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An Unfinished Life

Each character must fight their bear (or bears) before the movie’s end.
Our Rating

Genre(s): Drama

Director: Lasse Hallström

Actors: Jennifer Lopez, Robert Redford, Morgan Freeman

Year: 2005

MPAA Rating: PG-13

Country: USA

A long time ago there was a spoof of a Japanese television show on Saturday Night Live. In it, a father commanded his son to do his homework, and when the son replied that he had no homework, the father proclaimed, “Then you must fight the bear!” He opened the front door, and there stood a man in a bear suit who promptly grabbed the little boy. An Unfinished Life is based on the premise of fighting bears, and sometimes it makes about as much sense as that skit.

J Lo stars as Jean, a crappy single mother with an abusive boyfriend (Damian Lewis from Dreamcatcher). When she finally realizes that she and her daughter, Griff (Becca Gardner), need to get away from him, she has nowhere to go but her father-in-law’s ranch. They’ve been estranged for many years, and Jean must swallow her pride to ask for help. Still, the reception is chilly. Einar (Robert Redford) has lived alone with Mitch (Morgan Freeman) for a long time, and he’s not interested in allowing Jean back into the fold. She was driving the night his son was killed in a car accident, and on some level he still holds her responsible. When he learns he has a granddaughter he never knew about, he’s even more disgusted.

Jean has never forgiven herself for the accident either, and somehow feels the need to punish herself by engaging in one sleazy fling after another. Shortly after returning to her hometown, she takes up with the local sheriff (Josh Lucas). Though he’s of better caliber than the others, Griff sees him as just one more of mom’s men. Here I have just one question: why does the leading lady in this movie need to suck? Jean is basically good to her daughter, but the little girl is never her first priority. The situation would be far more compelling if Jean weren’t such a selfish trash bag. Why should Einar accept her? He’s still grieving the loss of his son, and the woman responsible for his death isn’t worth her weight in manure.

With this kind of emotional baggage, it’s no wonder Einar is reluctant to bond with Griff, but eventually the little girl grows on him. How could she not? She’s had to be responsible where her mother is flaky, and she’s a smart kid. She wins the hearts of Einar and Mitch simply by breathing life into the ranch. She names all of the many barn cats, keeps a level head in times of crisis, and generally makes for a pleasant companion. I loved watching her interaction with these men, even though many of the scenes were reminiscent of those between Robert Redford and Scarlett Johansson in The Horse Whisperer.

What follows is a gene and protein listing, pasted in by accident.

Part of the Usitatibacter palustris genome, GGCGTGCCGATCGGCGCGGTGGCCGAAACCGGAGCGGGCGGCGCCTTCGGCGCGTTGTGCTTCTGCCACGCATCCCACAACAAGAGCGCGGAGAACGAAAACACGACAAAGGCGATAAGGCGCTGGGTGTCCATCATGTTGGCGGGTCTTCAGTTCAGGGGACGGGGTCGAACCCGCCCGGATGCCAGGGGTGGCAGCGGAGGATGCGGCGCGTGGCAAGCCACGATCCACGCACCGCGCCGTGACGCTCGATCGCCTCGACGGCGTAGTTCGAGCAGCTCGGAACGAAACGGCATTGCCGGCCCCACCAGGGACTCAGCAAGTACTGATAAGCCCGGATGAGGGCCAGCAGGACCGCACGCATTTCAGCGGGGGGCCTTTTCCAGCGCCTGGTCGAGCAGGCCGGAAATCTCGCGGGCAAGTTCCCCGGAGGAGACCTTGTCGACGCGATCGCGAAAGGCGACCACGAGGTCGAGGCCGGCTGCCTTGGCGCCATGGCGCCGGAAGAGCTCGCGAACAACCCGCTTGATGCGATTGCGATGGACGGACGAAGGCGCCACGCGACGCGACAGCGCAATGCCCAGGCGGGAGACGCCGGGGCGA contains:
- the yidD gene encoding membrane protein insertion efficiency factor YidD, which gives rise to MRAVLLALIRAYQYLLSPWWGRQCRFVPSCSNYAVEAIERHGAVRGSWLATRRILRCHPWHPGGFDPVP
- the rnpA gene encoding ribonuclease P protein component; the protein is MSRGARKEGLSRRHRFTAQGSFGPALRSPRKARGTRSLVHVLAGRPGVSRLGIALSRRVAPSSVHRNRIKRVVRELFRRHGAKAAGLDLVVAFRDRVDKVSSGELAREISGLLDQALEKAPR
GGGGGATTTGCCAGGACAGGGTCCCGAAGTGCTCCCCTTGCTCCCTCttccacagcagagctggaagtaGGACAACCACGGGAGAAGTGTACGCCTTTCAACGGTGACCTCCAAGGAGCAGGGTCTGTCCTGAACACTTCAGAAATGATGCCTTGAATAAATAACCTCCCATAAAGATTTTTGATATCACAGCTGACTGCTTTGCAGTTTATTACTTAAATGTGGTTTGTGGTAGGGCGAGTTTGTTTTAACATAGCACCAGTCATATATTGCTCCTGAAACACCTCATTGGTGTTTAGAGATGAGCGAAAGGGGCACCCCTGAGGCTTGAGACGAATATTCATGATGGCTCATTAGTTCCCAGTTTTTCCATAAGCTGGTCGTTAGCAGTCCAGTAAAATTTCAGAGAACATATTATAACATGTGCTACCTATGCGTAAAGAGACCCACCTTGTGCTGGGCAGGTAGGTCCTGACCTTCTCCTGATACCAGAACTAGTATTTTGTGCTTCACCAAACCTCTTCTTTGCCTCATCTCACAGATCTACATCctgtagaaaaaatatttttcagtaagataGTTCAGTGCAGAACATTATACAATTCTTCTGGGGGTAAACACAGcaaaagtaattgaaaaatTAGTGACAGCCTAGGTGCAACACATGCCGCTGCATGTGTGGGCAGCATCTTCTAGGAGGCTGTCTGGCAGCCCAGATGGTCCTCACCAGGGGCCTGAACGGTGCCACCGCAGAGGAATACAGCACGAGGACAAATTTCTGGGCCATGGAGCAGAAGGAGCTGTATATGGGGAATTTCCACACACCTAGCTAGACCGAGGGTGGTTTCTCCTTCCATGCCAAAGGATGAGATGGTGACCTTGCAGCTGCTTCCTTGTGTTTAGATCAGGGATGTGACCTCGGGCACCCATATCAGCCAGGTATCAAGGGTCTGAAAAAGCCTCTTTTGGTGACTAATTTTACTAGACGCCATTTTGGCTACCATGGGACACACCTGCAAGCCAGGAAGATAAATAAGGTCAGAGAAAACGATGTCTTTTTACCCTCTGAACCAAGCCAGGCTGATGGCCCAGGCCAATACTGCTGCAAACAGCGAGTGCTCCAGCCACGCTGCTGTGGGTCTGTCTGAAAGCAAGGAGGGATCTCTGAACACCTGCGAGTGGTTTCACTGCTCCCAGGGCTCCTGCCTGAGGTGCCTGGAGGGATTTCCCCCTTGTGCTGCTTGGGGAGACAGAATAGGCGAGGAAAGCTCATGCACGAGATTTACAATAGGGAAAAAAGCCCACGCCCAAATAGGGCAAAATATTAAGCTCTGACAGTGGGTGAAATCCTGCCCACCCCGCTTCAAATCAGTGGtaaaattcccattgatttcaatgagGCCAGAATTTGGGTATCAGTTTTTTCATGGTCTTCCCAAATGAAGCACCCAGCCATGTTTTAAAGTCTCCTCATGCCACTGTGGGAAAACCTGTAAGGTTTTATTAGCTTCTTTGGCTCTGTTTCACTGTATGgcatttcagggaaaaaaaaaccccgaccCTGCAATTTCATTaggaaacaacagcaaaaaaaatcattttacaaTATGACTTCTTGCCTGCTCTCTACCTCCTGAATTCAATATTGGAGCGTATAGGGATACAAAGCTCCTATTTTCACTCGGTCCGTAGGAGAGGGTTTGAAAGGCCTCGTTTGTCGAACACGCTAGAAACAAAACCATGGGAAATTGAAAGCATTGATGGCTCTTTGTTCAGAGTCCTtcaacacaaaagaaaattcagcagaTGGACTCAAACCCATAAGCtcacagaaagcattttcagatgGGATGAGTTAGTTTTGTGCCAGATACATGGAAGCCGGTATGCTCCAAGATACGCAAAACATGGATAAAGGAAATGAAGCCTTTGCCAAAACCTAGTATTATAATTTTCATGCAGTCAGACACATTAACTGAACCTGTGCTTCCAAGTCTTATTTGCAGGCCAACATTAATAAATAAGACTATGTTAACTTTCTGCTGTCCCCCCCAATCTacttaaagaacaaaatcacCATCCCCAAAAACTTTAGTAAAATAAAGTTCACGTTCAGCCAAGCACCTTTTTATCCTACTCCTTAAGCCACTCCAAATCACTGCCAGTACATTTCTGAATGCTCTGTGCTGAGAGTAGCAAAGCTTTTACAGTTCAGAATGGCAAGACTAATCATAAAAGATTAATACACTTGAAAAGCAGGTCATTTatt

Wondering where the bears come in? Well, Mitch was nearly crippled by a bear whose dinner he interrupted. He’s also diabetic, and depends upon Einar for help with everything from dressing and shaving to administering his insulin shot. Even so, Mitch isn’t bitter about his lot in life, and he doesn’t hate the bear for mauling him. In fact, when the bear (played by Bart II) is captured and placed in a cage downtown, he asks Einar to check in on it from time to time. Mitch’s bear is real.

Einar’s bear is Jean and the repressed emotions she forces him to face. Does he want to embrace his granddaughter and move on with his life, or does he want to spend his days visiting his son’s grave and feeling bitter? Conversely, Jean’s bear is Einar and the overwhelming guilt she feels over her husband’s death. Oh, and her third bear is the bad boyfriend who comes back to haunt her, because that’s what always happens with bad boyfriends in movies. They inevitably track you down, show up at your place of employment, talk trash, and grab you by the wrist. Each character must fight their bear (or bears) before the movie’s end.

There’s not a lot to complain about when it comes to watching Morgan Freeman and Robert Redford onscreen, and An Unfinished Life is palatable because of them. Camryn Manheim does a great job with a minor role, and Becca Gardner is a talented little newcomer. However, the story feels like it was ripped from The Wonderful World of Disney, and I’m not sure it’s even as moving as, say, The Girl Who Spelled Freedom. Einar and Griff’s absurd mission to let the bear out of its cage leaves you cringing and shaking your head. We get it. You have to let go of your demons or they will hold you prisoner. There’s no need to clobber us over the head to make the point.

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